Grace and peace to you, from God our Father, and from our Lord and Savior Jesus Christ. Amen.
In today’s Gospel, Peter asks Jesus a question about forgiveness: How often do I forgive a brother or sister – seven times? This raises a question for me. If you keep track of how many times you forgive someone, is that really forgiveness? The forgiveness we are called to give is the forgiveness that we were first given by God. When we refuse to forgive, we also refuse to let go of another’s sin.
Jesus’s answer to Peter’s question turns the idea of limited forgiveness on its head. Jesus says forgive seventy-seven times. Now I don’t think Jesus means that we should keep a little book with us, and write down every time we forgive. So in answer, Jesus says to Peter, “Let me tell you a story…” (Can’t you just hear Peter thinking, “Oh no – not another story - never get his stories!”)
The story Jesus tells has to do with great wealth and great forgiveness. The Bible uses the word “talents” for money, so it can be a little bit hard to grasp the amounts involved, but 10,000 talents is about fifteen years pay. That’s a lot of money. The huge size of the debt tells us two things about the servant: First, he’s not just an ordinary servant. He’s a trusted officer in the court of the king. And second, this man has lost a lot of money, and he is in really big trouble.
Imagine going to your boss and saying, “You know that $150,000 you entrusted me to invest for the company? Well, I lost it.” I don’t think any boss would care to hear that. This servant does not deserve mercy, but he begs for mercy anyway And makes an impossible promise that he will repay this debt. The king is so moved that he forgives the entire debt. Amazing.
After receiving this abundant mercy and forgiveness, the servant meets up with another member of the court, a fellow servant who owes him money. Again we have another unfamiliar word for money, but a denarius is about a day’s pay. This person owes the first servant about one hundred day’s pay – not a small sum, but something that is possible to repay.
So what happens when these men meet? Does the first servant show the same mercy and forgiveness that he received from the king? No. He grabs the man who owes him money by the throat, demands payment, and has him thrown into prison, until he can pay.
Now, what could Jesus possibly be trying to tell Peter with this story? What jumps out at me, is the large amount of the debt and the large amount of forgiveness the first servant receives - and the comparably tiny amount of the debt which he refuses to forgive his fellow servant.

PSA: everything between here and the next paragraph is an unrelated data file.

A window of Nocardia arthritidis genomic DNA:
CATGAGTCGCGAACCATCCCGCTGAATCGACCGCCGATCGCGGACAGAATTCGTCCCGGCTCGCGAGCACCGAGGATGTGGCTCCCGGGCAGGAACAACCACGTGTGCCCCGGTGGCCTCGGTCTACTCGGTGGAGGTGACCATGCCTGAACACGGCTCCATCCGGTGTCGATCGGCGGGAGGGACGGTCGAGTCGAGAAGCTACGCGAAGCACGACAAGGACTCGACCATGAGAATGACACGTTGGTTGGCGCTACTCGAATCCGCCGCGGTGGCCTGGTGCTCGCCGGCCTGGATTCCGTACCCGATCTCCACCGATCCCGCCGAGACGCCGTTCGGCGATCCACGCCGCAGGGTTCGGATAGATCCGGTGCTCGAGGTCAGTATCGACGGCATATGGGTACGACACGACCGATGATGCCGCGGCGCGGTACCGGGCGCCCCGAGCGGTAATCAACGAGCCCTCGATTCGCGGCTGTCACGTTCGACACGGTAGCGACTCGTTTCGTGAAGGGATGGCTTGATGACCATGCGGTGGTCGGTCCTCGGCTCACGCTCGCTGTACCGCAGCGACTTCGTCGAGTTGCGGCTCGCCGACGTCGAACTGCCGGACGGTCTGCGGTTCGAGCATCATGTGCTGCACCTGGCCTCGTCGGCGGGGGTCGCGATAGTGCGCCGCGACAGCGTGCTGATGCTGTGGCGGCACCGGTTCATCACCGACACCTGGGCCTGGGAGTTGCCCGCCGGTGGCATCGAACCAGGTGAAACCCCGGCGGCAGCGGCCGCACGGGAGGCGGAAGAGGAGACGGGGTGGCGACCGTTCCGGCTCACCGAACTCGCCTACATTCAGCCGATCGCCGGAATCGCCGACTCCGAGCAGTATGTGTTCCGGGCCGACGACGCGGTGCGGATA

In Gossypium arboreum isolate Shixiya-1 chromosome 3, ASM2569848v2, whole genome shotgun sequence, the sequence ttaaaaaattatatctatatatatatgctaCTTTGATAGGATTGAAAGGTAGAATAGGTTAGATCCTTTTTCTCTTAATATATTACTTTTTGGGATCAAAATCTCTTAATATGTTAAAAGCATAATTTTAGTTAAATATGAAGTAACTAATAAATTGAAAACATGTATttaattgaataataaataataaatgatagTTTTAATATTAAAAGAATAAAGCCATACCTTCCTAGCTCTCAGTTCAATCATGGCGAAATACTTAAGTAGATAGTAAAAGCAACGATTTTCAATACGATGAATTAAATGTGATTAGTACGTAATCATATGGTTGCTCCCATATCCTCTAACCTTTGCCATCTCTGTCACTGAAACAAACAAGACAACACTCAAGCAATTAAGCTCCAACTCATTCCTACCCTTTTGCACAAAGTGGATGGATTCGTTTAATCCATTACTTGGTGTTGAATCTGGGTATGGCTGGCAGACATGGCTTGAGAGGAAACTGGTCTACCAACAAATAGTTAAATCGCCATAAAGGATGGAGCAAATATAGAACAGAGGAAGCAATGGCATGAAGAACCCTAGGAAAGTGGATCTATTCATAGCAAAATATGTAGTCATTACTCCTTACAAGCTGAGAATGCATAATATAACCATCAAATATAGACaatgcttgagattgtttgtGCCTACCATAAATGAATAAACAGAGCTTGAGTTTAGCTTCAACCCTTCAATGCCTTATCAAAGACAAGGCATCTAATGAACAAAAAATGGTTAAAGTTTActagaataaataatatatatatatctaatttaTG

Is it possible that our debt is as large as that of the first servant? If we look around ourselves on any given day, it is all too evident that we don’t love God with our whole hearts, and we don’t always love our neighbors as ourselves. Accepting responsibility for something we have done, or have not done, is very hard. It means admitting that we are not perfect, that we are not always in control. We do live in a sinful and broken world.
But accepting our sinfulness can be much harder. We must admit that we are truly sinners, and cannot repay the sins that we have committed. We don’t deserve God’s grace, but we ask for forgiveness anyway. And we are forgiven. Amazing. Just like the first servant, we have an unpayable debt, and we don’t deserve forgiveness. But God does forgive us, even while we are still sinners. God does love us, even when we make mistakes.
I know it’s hard to forgive someone when they have hurt us. And we must always remember that forgiveness does not mean allowing ourselves to be hurt again. When I think about forgiveness, it feels more like a dance or a journey, rather than something we do once and are done. Forgiveness. Especially when the person who hurt you is not repentant.
But forgiveness, even if the person we forgive does not ask to be forgiven, is the only way to find peace and get on with life. Jesus’s parable reminds us of the free gift of God’s grace and forgiveness given to all. Having been given this wonderful gift, we are called to forgive others.
I recently read a story about a man who struggled with forgiving his wife, who had divorced him. Eventually he realized that holding onto resentment was only making him feel worse. So when the time came to change his computer password at work, he changed it to: “Forgive her”. Every day, when he logged into his computer, he would type those words. Some days he didn’t feel forgiving. Other days, he did. But eventually he found peace with the changes that had happened in his life. And he was able to forgive… and begin again. When it was time to change his password again, he added one word to his password now it read, “I forgive her”.
The good news is, God loves us and will forgive us when we fail. And because of this grace, we are able to find forgiveness in our own lives as well. Amen.